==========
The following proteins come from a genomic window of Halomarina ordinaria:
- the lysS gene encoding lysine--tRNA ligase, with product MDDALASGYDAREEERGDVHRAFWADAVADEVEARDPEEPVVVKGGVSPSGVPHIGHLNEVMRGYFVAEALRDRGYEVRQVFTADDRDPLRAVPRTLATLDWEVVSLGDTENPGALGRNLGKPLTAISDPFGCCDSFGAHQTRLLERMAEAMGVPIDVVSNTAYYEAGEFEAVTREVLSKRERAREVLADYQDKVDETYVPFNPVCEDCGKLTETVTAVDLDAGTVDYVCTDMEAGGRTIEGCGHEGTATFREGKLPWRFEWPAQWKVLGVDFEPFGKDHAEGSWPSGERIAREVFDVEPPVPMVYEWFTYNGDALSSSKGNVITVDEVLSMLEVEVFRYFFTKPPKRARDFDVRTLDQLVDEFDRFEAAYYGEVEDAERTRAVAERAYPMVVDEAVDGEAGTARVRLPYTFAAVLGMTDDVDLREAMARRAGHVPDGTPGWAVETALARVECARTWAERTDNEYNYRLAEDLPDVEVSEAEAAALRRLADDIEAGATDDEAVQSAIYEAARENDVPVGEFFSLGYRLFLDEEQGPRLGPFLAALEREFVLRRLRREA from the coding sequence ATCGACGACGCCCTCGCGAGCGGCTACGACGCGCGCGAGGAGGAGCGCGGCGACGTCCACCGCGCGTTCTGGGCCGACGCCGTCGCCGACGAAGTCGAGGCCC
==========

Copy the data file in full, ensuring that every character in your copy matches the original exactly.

The following proteins come from a genomic window of Halomarina ordinaria:
- the lysS gene encoding lysine--tRNA ligase, with product MDDALASGYDAREEERGDVHRAFWADAVADEVEARDPEEPVVVKGGVSPSGVPHIGHLNEVMRGYFVAEALRDRGYEVRQVFTADDRDPLRAVPRTLATLDWEVVSLGDTENPGALGRNLGKPLTAISDPFGCCDSFGAHQTRLLERMAEAMGVPIDVVSNTAYYEAGEFEAVTREVLSKRERAREVLADYQDKVDETYVPFNPVCEDCGKLTETVTAVDLDAGTVDYVCTDMEAGGRTIEGCGHEGTATFREGKLPWRFEWPAQWKVLGVDFEPFGKDHAEGSWPSGERIAREVFDVEPPVPMVYEWFTYNGDALSSSKGNVITVDEVLSMLEVEVFRYFFTKPPKRARDFDVRTLDQLVDEFDRFEAAYYGEVEDAERTRAVAERAYPMVVDEAVDGEAGTARVRLPYTFAAVLGMTDDVDLREAMARRAGHVPDGTPGWAVETALARVECARTWAERTDNEYNYRLAEDLPDVEVSEAEAAALRRLADDIEAGATDDEAVQSAIYEAARENDVPVGEFFSLGYRLFLDEEQGPRLGPFLAALEREFVLRRLRREA from the coding sequence ATCGACGACGCCCTCGCGAGCGGCTACGACGCGCGCGAGGAGGAGCGCGGCGACGTCCACCGCGCGTTCTGGGCCGACGCCGTCGCCGACGAAGTCGAGGCCC